There is three specific steps of the attack which provide possibilities for defenders to detect exploitation of the vulnerability:

Initial Spoofing of Client Credentials

When initiating the attack, it is necessary to perform several authentication attempts before getting the expected cyphertext value (all-zero) as described in the tester script [4]:

# Keep authenticating until successful. Expected average number of attempts needed: 256.

It means that several events may be triggered during this step of the attack so some monitoring may be used to detect attempts to exploit the vulnerability:

  • Monitor network traffic for high number of NetrServerReqChallenge and/or NetrServerAuthenticate3 RPC operations
  • Monitor Windows events for high number of failed machine account netlogon authentication on domain controller (EventID=5805)


The last step of the attack consist of performing a DCSync attack on the targeted Domain Controller (In the paper, researcher use Impacket’s secretsdump script). It means that usual way to detect DCSync attack can be used:

  • Monitor network traffic for DRSUAPI RPC requests (operation DsGetNCChanges) and compare the source host against a list of known domain controllers
  • Monitor Windows events for EventID 4662 with GUID = {1131f6ad-9c07-11d1-f79f-00c04fc2dcd2} (DS-Replication-Get-Changes-All Control access right) [5]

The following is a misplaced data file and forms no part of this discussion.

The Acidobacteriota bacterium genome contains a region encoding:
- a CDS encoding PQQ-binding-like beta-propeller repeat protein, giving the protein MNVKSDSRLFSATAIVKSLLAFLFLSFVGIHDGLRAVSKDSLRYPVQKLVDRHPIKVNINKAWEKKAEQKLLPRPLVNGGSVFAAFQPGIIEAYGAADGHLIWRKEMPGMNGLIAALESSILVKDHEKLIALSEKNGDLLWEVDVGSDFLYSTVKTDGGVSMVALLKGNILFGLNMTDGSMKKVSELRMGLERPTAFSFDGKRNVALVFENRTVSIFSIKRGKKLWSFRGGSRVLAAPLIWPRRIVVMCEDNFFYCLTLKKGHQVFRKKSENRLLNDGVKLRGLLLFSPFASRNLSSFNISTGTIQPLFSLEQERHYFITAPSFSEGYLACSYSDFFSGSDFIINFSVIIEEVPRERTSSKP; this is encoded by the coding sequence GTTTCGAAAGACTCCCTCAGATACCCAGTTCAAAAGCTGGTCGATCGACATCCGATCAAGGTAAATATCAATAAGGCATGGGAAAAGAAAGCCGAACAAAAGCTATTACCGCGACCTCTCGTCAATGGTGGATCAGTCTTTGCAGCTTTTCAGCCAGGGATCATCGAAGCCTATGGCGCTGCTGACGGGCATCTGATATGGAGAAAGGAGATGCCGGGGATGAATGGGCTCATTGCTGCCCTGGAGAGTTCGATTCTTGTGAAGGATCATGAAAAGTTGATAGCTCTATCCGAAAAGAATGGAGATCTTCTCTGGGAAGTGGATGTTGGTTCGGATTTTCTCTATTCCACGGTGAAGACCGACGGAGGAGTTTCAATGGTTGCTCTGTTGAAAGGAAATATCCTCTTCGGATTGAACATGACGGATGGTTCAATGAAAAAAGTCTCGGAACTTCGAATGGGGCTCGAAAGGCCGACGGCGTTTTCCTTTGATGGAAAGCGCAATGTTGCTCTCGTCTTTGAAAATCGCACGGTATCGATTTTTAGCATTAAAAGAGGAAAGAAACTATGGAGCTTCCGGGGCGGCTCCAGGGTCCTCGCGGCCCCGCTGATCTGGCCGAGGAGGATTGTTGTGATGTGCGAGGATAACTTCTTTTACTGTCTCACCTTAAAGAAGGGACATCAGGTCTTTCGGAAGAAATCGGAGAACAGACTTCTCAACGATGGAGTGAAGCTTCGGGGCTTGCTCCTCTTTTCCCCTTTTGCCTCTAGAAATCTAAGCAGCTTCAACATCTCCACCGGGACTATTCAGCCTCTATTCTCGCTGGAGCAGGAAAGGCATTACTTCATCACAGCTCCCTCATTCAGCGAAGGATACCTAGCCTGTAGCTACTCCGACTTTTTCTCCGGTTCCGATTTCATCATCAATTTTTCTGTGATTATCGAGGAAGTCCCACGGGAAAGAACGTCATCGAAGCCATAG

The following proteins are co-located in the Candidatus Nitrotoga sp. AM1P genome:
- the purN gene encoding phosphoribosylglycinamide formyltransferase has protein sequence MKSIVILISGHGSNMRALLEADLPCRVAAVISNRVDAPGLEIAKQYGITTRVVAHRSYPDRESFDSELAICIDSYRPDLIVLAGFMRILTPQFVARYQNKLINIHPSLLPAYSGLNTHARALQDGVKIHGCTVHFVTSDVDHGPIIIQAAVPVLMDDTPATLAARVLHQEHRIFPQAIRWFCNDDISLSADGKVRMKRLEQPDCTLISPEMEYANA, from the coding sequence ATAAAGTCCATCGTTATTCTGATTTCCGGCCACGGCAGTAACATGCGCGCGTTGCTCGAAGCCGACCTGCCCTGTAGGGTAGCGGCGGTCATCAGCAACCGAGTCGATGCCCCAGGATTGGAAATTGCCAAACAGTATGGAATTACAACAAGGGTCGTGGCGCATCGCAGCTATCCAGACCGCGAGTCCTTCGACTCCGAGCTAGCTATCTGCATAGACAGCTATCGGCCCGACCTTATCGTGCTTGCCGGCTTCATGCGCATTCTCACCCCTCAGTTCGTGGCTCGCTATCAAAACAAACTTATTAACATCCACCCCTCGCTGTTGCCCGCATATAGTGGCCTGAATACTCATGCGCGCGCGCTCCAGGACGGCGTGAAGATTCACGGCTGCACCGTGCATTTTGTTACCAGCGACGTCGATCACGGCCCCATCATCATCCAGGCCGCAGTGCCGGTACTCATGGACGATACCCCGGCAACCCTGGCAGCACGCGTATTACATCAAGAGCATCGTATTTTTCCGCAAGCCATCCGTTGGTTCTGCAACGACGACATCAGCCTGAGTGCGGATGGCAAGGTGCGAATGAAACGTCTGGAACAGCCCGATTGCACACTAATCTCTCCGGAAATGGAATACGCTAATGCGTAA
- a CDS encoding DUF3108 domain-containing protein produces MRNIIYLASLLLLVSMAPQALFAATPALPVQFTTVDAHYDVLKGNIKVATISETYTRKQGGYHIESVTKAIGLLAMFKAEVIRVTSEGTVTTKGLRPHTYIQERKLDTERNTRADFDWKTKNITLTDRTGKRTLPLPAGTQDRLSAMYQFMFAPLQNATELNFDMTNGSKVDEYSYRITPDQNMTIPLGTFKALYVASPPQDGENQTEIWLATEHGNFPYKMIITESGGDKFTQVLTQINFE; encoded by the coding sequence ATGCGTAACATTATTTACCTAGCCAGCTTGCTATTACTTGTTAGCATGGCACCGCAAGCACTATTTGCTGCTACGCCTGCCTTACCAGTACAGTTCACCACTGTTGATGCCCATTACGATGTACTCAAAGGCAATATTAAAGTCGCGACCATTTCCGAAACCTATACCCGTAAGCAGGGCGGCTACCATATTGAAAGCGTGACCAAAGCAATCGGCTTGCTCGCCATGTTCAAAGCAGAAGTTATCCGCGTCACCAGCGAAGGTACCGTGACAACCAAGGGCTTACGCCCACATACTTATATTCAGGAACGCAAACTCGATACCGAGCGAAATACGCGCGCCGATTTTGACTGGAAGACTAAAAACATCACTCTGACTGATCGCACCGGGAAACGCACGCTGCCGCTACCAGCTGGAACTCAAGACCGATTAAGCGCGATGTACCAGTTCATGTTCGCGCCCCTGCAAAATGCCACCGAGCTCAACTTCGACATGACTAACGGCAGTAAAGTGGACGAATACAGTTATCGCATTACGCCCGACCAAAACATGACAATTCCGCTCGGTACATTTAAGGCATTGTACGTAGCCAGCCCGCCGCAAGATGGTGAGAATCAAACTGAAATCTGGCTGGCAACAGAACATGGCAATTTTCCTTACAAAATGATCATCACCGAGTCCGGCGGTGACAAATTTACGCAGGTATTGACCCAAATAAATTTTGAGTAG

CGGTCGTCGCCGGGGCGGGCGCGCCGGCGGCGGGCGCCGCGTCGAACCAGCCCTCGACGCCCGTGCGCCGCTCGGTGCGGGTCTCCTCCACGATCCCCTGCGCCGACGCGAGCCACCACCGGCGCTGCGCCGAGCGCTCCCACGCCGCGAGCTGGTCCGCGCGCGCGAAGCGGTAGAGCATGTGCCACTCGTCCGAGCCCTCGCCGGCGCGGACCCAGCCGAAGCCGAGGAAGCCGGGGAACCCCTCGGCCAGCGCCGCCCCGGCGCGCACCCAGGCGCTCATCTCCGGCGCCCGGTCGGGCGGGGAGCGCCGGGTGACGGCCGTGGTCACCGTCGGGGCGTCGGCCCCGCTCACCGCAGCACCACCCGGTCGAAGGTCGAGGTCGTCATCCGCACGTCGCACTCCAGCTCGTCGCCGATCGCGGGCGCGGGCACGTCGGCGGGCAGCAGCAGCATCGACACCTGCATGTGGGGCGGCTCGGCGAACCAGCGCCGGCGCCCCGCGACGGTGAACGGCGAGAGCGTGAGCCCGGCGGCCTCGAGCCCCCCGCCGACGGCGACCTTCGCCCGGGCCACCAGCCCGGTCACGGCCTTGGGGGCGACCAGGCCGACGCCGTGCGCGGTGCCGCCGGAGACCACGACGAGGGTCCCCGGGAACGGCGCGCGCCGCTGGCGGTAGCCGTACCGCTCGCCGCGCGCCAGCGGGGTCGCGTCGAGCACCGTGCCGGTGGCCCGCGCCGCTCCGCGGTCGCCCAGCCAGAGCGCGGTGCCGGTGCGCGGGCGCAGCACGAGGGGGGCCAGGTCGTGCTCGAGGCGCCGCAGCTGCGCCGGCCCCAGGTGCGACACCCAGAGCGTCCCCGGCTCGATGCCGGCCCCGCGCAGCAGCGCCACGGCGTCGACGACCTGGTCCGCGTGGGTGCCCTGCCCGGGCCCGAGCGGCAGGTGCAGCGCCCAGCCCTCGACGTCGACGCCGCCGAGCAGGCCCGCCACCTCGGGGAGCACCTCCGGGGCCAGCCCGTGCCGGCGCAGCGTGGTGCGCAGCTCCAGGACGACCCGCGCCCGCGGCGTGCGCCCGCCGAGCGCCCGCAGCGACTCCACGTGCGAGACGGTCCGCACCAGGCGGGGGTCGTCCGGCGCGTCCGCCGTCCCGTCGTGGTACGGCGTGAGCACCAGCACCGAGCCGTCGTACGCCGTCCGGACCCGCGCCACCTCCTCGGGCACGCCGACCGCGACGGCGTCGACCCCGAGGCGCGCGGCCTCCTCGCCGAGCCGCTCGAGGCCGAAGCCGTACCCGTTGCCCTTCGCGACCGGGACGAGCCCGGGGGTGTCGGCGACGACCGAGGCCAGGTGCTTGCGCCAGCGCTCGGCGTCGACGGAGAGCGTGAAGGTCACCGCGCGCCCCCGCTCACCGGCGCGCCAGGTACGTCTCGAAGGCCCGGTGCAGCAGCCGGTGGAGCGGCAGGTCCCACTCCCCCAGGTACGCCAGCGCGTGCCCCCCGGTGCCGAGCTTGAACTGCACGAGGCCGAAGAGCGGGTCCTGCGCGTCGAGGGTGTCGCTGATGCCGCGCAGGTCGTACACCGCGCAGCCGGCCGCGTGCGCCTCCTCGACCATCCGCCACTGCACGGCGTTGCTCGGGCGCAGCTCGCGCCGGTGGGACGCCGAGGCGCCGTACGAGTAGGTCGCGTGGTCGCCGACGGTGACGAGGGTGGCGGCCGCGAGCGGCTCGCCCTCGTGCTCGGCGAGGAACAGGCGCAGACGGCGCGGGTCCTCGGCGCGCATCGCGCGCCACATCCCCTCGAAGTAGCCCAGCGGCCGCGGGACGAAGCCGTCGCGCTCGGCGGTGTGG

Modification of machine credentials

When the attack is successful, computer's AD password will be modified, triggering one or several detection possibilities:

  • Monitor Windows events for Change of computer account (EventID=4742) by an anonymous logon
  • Monitor Windows events for succesful login (EventID=4624) followed by an password account reset (EventID=4624)

Products Affected

This vulnerability affects the following Microsoft Server versions:

  • Windows Server 2008 R2 for x64-based Systems Service Pack 1
  • Windows Server 2008 R2 for x64-based Systems Service Pack 1 (Server Core installation)
  • Windows Server 2012
  • Windows Server 2012 (Server Core installation)
  • Windows Server 2012 R2
  • Windows Server 2012 R2 (Server Core installation)
  • Windows Server 2016
  • Windows Server 2016 (Server Core installation)
  • Windows Server 2019
  • Windows Server 2019 (Server Core installation)
  • Windows Server, version 1903 (Server Core installation)
  • Windows Server, version 1909 (Server Core installation)
  • Windows Server, version 2004 (Server Core installation)

This vulnerability also affects SAMBA server if used as Domain Controller:

  • Samba 4.0 and later


CERT-EU recommends updating following Microsoft guidance as soon as possible [1].

If some 3rd party devices needs to communicate with Domain controllers, it is also recommended to enforce usage of secure RPC with Netlogon secure channel and create exceptions for devices not able to communicate securely, as described by Microsoft [9].

Regarding SAMBA server, if used as domain controller, it is also highly recommended to patch as soon as possible [10].












We got cookies

We only use cookies that are necessary for the technical functioning of our website. Find out more on here.